COAL: 1983 Porsche 928S, No Such Thing As A Cheap Porsche


What could possibly go wrong?

(Unlike my usual posts, all the car pictures are of my 928)  In 2011 I was the happy owner of a 2009 Kia Rondo that was fun to drive, and eminently practical with seating for 7, enabling me to carry my three kids (at the time) and any friends they might care to bring along, as well as my new girlfriend (soon to be my wife, praise God).  I had lost most everything, financially speaking, in my divorce in 2008, and felt that I was just beginning to recover.  Then one day, as I was dropping off the kids at their mother’s house, her fiance was in the driveway with either his BMW 3.0CS or his Mercedes Benz 500E and I got JEALOUS.  I had been planning on trying my hand at flipping a car or two, and seeing if I could break even or make $100-$500 per car by picking up some low value classic cars, fixing an item or two, and selling them forward as I had my BMW 2002 and 633csi.  My heart very quickly settled on a 1983 Porsche 928 S in Bronze Metallic with 128,000 miles on the odometer.

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Room for 4, as long as 2 of them are little people!

It was the perfect car (in my mind) for a second car:  fully depreciated, all original, iconic (see Risky Business and Scarface), rust-free and with seating for my three kids as well as me.  The only knock was the automatic transmission.  The test drive was a success with a very willing engine and responsive transmission, no errant smoke or noises, and most every power feature worked.  I bought the 928 from an old used car specialist in Virginia for $4,300 and drove my new car home!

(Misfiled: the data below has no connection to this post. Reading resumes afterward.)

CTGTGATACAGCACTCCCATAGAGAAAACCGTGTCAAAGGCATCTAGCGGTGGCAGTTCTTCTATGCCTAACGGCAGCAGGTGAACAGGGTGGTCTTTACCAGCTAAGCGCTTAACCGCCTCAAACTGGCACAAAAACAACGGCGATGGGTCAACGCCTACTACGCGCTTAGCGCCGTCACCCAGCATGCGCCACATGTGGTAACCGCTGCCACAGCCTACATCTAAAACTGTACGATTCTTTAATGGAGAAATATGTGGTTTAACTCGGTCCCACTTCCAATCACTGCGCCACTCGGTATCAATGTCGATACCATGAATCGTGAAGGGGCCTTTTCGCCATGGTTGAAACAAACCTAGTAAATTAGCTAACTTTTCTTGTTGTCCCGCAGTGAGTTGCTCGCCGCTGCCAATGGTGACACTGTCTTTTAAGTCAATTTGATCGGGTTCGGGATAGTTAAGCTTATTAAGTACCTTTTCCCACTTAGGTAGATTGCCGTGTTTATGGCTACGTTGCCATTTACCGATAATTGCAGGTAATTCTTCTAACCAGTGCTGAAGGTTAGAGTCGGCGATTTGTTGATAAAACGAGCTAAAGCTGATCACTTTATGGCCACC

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Mercedes Benz sourced 4-speed automatic transmission 

When I was a teenager, the father of my buddy had two 928’s, the first was a 5-speed 928 and the second was an automatic 928 S.  I only rode in the automatic and when I said I wish I could ride in the stick, he said actually the automatic is better.  I remember reading much the same in the car mags at the time and a quick search of the internet reveals that in 1982, Car & Driver said:

Five nicely spaced transmission ratios help keep the underhood spirit alive, but here you find the 928’s Achilles’ heel. The 928’s shift linkage generated widespread bad reviews to the extent that most of us are avowed 928-automatic fans.